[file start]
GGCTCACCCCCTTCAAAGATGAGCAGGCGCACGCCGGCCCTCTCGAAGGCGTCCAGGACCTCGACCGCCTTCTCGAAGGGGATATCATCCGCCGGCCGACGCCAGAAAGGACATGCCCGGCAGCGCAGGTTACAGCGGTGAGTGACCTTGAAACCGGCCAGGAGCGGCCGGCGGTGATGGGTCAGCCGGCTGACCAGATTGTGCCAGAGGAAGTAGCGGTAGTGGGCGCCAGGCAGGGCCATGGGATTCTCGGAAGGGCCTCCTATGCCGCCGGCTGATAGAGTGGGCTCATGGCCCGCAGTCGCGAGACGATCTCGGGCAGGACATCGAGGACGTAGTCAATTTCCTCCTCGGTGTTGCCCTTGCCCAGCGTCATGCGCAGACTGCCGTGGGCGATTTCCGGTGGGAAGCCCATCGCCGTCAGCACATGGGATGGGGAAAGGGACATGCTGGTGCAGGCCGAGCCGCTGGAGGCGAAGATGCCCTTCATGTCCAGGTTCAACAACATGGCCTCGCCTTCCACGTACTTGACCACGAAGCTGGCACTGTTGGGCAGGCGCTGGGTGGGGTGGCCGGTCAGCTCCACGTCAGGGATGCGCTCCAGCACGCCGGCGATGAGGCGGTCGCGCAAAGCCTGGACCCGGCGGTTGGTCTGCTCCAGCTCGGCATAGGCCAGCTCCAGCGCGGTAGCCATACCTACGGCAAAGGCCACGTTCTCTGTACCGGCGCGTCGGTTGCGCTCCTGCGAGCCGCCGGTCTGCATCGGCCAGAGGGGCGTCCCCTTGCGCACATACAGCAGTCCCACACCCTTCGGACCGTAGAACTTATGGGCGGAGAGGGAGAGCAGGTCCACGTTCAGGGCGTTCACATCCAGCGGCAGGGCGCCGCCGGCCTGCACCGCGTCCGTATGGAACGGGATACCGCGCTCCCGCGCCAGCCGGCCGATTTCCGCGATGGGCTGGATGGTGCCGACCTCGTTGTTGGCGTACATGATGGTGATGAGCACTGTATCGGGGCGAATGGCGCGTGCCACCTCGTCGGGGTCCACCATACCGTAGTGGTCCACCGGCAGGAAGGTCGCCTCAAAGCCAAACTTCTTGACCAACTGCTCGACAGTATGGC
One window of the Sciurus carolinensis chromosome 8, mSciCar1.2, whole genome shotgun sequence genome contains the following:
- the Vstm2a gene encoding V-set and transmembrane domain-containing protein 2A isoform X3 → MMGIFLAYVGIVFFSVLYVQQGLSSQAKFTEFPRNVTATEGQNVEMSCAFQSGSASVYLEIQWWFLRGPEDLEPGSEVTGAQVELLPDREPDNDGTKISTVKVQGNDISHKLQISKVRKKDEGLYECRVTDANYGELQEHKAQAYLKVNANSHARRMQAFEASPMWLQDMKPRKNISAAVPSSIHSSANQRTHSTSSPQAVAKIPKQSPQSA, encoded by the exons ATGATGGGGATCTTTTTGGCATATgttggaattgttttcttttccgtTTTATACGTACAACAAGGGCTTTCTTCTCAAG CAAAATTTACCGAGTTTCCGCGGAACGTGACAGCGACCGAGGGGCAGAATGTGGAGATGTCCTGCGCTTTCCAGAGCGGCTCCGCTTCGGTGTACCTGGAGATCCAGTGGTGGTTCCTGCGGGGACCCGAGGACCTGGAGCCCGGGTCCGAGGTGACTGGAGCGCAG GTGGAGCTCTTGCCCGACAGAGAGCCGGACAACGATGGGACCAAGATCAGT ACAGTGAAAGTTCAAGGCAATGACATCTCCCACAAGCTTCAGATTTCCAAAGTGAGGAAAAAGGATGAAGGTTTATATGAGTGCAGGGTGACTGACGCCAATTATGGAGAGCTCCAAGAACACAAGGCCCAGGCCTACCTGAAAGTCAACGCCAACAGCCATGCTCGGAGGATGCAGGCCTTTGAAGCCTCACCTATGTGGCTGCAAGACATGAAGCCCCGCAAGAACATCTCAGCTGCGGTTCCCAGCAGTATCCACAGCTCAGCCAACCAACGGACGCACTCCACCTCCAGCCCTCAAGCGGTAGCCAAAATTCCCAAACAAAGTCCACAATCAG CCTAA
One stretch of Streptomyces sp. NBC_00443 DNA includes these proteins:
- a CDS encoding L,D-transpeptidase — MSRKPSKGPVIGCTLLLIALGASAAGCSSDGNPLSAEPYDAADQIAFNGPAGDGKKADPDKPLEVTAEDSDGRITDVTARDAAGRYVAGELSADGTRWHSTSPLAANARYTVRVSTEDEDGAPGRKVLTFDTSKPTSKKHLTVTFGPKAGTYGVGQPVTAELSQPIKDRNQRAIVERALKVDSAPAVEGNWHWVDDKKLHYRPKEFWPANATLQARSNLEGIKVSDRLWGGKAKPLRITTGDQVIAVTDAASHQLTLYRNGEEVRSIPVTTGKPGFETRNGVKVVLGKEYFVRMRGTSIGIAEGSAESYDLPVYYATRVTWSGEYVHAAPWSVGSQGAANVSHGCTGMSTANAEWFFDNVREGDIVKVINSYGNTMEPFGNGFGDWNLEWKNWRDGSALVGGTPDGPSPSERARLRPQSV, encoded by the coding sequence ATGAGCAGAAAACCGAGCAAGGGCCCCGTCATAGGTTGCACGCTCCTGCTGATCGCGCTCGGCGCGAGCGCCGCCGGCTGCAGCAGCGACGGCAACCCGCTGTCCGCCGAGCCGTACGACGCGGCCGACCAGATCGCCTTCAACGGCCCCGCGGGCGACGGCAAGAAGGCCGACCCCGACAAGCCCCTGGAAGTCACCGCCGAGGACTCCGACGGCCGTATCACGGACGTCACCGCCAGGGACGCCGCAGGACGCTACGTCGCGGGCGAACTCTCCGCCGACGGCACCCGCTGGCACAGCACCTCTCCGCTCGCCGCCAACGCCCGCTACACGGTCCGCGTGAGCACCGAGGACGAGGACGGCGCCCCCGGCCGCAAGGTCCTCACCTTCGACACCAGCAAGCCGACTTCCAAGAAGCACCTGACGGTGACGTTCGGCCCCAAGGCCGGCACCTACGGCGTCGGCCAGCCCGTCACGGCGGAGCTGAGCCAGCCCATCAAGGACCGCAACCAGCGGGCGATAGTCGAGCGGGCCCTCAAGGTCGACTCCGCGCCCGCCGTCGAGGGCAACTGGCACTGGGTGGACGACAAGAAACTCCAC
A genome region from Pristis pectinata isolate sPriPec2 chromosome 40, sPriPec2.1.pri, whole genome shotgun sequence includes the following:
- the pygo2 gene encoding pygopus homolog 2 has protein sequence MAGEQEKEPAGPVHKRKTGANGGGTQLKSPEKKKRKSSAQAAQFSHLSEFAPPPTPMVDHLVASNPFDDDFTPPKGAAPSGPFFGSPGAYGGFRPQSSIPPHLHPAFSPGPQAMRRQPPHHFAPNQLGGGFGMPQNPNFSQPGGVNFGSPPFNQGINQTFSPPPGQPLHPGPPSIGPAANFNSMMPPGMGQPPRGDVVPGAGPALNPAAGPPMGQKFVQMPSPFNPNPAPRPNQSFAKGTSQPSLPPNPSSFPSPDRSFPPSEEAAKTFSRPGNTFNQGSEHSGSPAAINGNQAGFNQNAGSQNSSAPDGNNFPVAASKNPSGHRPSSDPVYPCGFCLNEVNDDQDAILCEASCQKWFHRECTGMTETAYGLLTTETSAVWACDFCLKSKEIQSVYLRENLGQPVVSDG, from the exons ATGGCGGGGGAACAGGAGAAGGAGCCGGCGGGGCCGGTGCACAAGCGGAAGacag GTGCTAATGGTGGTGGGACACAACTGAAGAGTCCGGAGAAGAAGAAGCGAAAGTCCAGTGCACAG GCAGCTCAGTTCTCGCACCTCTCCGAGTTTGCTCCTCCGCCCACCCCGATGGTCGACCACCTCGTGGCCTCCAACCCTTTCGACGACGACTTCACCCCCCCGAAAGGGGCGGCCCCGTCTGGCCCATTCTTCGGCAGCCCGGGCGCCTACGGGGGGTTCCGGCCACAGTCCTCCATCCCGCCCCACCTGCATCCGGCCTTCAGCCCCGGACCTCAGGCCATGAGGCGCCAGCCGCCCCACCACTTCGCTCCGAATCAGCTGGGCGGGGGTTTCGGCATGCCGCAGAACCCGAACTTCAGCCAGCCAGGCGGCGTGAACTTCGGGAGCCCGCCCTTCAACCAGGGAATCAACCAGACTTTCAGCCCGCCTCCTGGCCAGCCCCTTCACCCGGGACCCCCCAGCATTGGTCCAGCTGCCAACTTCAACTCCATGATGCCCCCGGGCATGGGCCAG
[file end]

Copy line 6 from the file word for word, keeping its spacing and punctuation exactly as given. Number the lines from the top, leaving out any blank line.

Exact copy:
A genome region from Pristis pectinata isolate sPriPec2 chromosome 40, sPriPec2.1.pri, whole genome shotgun sequence includes the following: